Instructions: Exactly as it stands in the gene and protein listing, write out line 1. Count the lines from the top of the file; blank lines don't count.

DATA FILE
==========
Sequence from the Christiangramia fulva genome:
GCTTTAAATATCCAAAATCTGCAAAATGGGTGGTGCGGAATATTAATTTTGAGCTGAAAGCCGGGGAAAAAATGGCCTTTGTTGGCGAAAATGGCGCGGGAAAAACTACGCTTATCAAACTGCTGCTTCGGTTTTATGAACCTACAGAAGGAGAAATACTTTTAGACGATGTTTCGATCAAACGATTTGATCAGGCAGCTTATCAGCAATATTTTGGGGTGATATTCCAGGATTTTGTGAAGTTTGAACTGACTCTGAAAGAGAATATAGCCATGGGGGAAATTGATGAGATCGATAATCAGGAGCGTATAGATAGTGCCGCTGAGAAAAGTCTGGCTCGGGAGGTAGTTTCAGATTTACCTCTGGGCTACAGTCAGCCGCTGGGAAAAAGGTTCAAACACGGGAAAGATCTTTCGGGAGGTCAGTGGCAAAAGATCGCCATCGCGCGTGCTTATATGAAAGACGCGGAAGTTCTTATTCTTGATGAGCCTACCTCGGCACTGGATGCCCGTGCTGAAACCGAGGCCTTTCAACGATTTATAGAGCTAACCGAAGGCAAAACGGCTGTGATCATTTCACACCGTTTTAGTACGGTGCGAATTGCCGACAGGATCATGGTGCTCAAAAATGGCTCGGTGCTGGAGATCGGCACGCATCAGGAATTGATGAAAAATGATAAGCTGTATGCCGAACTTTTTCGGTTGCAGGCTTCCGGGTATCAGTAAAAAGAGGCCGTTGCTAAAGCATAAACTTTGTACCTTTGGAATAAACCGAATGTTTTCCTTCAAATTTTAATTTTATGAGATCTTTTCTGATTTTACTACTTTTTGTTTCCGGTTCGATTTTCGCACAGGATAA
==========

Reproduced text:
Sequence from the Christiangramia fulva genome: